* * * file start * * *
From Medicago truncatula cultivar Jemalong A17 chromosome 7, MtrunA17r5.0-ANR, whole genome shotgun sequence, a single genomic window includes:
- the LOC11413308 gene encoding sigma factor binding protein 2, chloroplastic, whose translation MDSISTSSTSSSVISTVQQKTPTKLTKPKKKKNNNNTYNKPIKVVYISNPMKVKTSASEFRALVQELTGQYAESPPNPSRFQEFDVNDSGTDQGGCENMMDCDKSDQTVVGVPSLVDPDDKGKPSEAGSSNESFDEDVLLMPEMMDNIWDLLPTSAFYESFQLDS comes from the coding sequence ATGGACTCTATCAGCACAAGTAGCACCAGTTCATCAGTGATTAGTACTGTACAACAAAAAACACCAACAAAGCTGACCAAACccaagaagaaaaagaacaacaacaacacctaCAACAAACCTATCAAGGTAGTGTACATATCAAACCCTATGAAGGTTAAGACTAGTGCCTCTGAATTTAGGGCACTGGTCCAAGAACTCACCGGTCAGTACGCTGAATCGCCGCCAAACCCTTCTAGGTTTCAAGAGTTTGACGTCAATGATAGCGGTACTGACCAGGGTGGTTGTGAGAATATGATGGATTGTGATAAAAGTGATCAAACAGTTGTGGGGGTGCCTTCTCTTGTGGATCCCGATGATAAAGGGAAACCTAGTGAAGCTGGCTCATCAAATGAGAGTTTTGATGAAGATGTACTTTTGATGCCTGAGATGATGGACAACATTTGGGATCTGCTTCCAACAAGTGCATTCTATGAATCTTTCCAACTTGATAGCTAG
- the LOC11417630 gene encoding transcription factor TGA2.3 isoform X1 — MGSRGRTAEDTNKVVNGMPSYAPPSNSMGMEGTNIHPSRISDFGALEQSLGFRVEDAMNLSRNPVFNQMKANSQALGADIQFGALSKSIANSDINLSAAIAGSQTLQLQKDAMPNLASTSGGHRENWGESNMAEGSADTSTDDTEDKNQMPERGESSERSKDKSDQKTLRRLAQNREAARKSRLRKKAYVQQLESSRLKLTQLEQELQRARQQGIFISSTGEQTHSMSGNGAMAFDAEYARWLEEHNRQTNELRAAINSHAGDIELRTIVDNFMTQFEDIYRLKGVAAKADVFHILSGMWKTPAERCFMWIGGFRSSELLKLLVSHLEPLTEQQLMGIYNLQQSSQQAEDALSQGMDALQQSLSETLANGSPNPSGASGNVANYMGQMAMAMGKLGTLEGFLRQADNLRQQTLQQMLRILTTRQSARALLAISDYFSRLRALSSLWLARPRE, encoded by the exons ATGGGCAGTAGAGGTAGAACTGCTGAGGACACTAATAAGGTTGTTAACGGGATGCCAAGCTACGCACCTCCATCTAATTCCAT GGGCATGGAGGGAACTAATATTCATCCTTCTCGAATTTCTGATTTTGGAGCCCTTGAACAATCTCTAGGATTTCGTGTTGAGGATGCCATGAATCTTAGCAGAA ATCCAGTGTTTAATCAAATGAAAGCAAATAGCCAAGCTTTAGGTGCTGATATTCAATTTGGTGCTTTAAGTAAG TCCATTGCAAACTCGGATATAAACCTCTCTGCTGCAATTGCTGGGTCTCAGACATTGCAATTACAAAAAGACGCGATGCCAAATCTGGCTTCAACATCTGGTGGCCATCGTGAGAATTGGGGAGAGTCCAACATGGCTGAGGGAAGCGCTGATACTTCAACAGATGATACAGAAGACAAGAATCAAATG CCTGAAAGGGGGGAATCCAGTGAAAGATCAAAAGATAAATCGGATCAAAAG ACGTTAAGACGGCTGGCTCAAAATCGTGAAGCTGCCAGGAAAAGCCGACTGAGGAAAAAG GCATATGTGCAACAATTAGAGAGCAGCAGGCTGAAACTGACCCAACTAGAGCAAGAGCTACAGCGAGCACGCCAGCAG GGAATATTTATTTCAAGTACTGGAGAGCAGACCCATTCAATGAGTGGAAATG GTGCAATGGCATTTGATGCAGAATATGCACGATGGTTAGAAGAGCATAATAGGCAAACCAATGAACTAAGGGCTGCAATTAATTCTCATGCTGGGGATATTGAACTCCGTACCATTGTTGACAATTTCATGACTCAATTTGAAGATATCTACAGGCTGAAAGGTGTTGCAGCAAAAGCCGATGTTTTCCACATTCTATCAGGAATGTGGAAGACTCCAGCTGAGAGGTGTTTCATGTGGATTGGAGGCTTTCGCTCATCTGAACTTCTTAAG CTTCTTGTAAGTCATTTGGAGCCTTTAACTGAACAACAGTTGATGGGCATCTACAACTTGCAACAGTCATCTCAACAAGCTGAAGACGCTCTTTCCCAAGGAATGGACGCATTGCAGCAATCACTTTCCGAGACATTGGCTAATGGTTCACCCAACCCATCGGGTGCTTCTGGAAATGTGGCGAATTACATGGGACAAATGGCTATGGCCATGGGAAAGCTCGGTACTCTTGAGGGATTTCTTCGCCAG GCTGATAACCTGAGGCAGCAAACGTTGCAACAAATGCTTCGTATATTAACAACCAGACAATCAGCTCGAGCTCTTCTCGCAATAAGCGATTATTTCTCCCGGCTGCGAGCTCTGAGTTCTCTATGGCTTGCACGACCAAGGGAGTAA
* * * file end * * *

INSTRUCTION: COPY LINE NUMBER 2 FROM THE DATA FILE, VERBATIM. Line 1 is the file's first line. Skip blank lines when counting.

- the LOC11413308 gene encoding sigma factor binding protein 2, chloroplastic, whose translation MDSISTSSTSSSVISTVQQKTPTKLTKPKKKKNNNNTYNKPIKVVYISNPMKVKTSASEFRALVQELTGQYAESPPNPSRFQEFDVNDSGTDQGGCENMMDCDKSDQTVVGVPSLVDPDDKGKPSEAGSSNESFDEDVLLMPEMMDNIWDLLPTSAFYESFQLDS comes from the coding sequence ATGGACTCTATCAGCACAAGTAGCACCAGTTCATCAGTGATTAGTACTGTACAACAAAAAACACCAACAAAGCTGACCAAACccaagaagaaaaagaacaacaacaacacctaCAACAAACCTATCAAGGTAGTGTACATATCAAACCCTATGAAGGTTAAGACTAGTGCCTCTGAATTTAGGGCACTGGTCCAAGAACTCACCGGTCAGTACGCTGAATCGCCGCCAAACCCTTCTAGGTTTCAAGAGTTTGACGTCAATGATAGCGGTACTGACCAGGGTGGTTGTGAGAATATGATGGATTGTGATAAAAGTGATCAAACAGTTGTGGGGGTGCCTTCTCTTGTGGATCCCGATGATAAAGGGAAACCTAGTGAAGCTGGCTCATCAAATGAGAGTTTTGATGAAGATGTACTTTTGATGCCTGAGATGATGGACAACATTTGGGATCTGCTTCCAACAAGTGCATTCTATGAATCTTTCCAACTTGATAGCTAG